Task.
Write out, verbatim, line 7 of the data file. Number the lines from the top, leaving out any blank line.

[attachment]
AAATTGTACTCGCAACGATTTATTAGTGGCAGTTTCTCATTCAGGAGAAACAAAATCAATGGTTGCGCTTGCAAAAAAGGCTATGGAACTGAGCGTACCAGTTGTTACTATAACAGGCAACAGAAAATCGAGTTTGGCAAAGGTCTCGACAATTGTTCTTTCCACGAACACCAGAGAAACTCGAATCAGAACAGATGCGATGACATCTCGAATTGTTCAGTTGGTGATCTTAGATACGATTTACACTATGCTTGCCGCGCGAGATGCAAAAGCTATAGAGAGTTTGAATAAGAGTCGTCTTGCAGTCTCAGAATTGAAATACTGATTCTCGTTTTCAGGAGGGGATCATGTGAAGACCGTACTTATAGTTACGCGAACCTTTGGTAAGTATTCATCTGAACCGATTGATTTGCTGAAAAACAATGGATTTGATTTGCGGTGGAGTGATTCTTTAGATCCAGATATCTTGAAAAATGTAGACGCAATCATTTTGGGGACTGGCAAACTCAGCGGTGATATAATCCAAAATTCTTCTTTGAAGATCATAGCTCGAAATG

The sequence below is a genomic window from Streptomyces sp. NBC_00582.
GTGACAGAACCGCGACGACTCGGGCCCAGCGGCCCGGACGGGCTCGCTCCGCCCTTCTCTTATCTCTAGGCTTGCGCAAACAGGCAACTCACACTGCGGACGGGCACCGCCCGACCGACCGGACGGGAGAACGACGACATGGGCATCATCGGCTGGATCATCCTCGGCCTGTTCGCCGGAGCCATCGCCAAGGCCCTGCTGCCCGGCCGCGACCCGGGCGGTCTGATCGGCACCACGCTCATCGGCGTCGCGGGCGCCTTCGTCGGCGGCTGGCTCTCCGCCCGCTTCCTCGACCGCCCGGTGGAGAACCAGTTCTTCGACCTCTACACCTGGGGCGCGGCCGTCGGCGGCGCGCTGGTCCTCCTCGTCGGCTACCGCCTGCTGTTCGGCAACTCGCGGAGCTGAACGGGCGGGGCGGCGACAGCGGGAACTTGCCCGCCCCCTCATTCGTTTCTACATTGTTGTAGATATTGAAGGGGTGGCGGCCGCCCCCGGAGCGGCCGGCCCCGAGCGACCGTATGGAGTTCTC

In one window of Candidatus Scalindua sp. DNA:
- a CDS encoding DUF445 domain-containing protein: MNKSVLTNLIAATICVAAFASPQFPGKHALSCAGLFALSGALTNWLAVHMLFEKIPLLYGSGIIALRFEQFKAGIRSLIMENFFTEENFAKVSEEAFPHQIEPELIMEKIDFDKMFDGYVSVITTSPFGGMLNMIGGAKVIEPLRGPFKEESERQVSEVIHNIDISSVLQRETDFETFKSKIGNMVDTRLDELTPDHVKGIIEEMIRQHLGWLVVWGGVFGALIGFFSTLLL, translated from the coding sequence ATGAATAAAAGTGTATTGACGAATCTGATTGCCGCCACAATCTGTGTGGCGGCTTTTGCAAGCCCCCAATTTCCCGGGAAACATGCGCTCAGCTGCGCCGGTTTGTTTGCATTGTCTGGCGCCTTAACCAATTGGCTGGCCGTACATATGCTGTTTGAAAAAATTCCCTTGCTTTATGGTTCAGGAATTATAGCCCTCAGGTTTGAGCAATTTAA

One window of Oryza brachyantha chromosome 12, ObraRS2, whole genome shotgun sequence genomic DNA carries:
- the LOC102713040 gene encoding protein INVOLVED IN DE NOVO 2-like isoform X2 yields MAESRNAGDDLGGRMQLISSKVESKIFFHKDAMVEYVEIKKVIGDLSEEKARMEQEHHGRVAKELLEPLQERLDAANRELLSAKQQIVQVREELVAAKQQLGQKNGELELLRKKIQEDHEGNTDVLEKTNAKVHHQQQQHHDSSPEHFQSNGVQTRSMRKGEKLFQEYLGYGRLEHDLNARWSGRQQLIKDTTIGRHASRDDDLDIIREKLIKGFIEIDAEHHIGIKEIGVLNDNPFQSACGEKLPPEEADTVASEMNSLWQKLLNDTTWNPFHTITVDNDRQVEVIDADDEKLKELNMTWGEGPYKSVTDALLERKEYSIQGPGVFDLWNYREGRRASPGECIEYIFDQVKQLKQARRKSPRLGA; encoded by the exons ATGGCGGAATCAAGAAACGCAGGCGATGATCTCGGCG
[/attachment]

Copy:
- the LOC102713040 gene encoding protein INVOLVED IN DE NOVO 2-like isoform X2 yields MAESRNAGDDLGGRMQLISSKVESKIFFHKDAMVEYVEIKKVIGDLSEEKARMEQEHHGRVAKELLEPLQERLDAANRELLSAKQQIVQVREELVAAKQQLGQKNGELELLRKKIQEDHEGNTDVLEKTNAKVHHQQQQHHDSSPEHFQSNGVQTRSMRKGEKLFQEYLGYGRLEHDLNARWSGRQQLIKDTTIGRHASRDDDLDIIREKLIKGFIEIDAEHHIGIKEIGVLNDNPFQSACGEKLPPEEADTVASEMNSLWQKLLNDTTWNPFHTITVDNDRQVEVIDADDEKLKELNMTWGEGPYKSVTDALLERKEYSIQGPGVFDLWNYREGRRASPGECIEYIFDQVKQLKQARRKSPRLGA; encoded by the exons ATGGCGGAATCAAGAAACGCAGGCGATGATCTCGGCG